As big a melodic element as any of the lead vocal parts are, the electric and acoustic guitars that make up the strongest components of the backdrop in Lavendine’s “Rapture” alone make this adult contemporary single a must-listen for fans of gospel and pop alike this season. Right out of the gate, Lavendine make it quite obvious that their mission as a duo is to impart as monumental a harmony within their music as possible here, and though the message behind the melodies is an important one, it comes to life more through the sonic handiwork in “Rapture” than it does anything else.


The lyrical content in this single alludes to Christian themes, specifically with regards to its titular reference, but I would still say it remains somewhat interpretive due to the emotion we find in the performance. These women are undeniably as talented as they come in terms of pairings – their chemistry, in large part, is sourced from their being twins – and with every verse that is unleashed, they reveal to us another layer of their artistry without overindulging (a difficult task indeed). It’s superbly polished, and most definitely not the result of a robotic rehearsing schedule.

I really like the equalization of the vocals in the chorus, and to some extent I think it creates a theatrical effect on the words that simply wouldn’t have been as prominent here without the hollowed-out midrange. It was wise to mix “Rapture” more like a heavy metal song than a straight pop number for a few reasons, but the biggest one is steeped in amplifying the moodiness of the instrumentation. These melodies have the potential to wash us in darkness as much as they do optimism, and because of how well they’re manipulated, we get a little bit of both by the time all is said and done.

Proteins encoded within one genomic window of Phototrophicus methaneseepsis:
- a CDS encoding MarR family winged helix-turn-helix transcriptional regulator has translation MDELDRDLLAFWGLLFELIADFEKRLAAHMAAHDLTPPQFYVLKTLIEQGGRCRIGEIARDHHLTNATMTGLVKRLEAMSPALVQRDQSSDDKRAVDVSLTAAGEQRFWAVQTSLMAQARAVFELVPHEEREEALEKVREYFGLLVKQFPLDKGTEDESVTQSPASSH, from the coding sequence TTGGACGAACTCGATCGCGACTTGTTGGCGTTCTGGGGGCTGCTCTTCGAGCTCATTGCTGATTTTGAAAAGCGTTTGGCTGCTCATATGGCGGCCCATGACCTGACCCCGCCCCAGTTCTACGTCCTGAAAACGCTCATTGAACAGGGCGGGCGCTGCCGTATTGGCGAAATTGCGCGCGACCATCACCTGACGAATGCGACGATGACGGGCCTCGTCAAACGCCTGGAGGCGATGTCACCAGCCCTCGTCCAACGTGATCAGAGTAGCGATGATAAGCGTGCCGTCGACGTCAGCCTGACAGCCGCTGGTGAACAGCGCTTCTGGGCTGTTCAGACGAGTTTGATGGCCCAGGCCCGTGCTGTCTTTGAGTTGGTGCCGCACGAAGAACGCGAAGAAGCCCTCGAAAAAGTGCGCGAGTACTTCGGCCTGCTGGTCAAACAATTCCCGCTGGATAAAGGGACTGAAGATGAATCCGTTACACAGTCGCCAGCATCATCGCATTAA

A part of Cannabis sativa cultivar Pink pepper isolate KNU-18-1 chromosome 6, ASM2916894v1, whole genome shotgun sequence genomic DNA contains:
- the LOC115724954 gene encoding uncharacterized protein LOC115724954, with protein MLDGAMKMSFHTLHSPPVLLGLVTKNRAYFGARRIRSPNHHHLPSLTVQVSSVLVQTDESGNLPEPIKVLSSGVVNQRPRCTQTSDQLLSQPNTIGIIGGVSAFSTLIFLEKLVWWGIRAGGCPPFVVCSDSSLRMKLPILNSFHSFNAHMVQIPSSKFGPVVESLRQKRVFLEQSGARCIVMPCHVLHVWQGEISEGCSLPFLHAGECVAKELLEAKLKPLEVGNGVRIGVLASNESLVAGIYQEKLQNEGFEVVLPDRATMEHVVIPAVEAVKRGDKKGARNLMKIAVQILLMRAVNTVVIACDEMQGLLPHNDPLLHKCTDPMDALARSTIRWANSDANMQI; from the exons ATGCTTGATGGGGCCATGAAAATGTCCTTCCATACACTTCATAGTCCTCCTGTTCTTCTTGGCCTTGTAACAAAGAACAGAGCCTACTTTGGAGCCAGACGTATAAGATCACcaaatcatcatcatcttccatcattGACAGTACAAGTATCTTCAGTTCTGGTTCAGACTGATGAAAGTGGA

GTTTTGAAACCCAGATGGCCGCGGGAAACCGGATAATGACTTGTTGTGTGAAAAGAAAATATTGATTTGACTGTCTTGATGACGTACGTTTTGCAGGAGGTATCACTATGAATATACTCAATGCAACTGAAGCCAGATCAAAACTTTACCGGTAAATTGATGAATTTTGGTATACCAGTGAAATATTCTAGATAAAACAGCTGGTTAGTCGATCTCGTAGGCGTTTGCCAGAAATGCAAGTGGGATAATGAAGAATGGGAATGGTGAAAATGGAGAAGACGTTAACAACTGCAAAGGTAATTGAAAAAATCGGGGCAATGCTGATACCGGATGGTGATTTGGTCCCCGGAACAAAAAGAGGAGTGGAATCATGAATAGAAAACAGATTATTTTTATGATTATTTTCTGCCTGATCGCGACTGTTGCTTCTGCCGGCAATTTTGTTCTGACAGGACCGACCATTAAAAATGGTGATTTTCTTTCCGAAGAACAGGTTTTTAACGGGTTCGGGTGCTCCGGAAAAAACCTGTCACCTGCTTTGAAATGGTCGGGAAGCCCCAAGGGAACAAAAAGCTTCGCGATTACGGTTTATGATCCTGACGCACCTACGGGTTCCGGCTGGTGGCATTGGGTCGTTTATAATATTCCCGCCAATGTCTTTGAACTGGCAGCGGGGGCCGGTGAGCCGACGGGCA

This song structure is perhaps one of the most progressive I’ve come across in a CCM single this year, and if it’s something that Lavendine are able to replicate in another composition, I think their concept potential will need to be further exploited in the future. Gospel’s most compelling artists are those who can tell us a story that we’ve already heard a million different ways in a fashion that feels fresh and relatable, and when melded with a prog-rock attitude, this cocktail of aesthetics could prove quite intoxicating to put it mildly.

I only just recently found out about Lavendine and their music for the first time, but I’m already admittedly hooked on what they’ve produced in “Rapture.” Lyrically focused but not so beholden to its poetry that we miss out on the semi-virtuosic nature of its harmonies, “Rapture” tells us a lot about who its composers are and what kind of an act they want to be known as. I’m certain that Lavendine are only getting started in this release, and if you check it out yourself, I think you’re going to understand exactly why I’m thinking so this August.

Sebastian Cole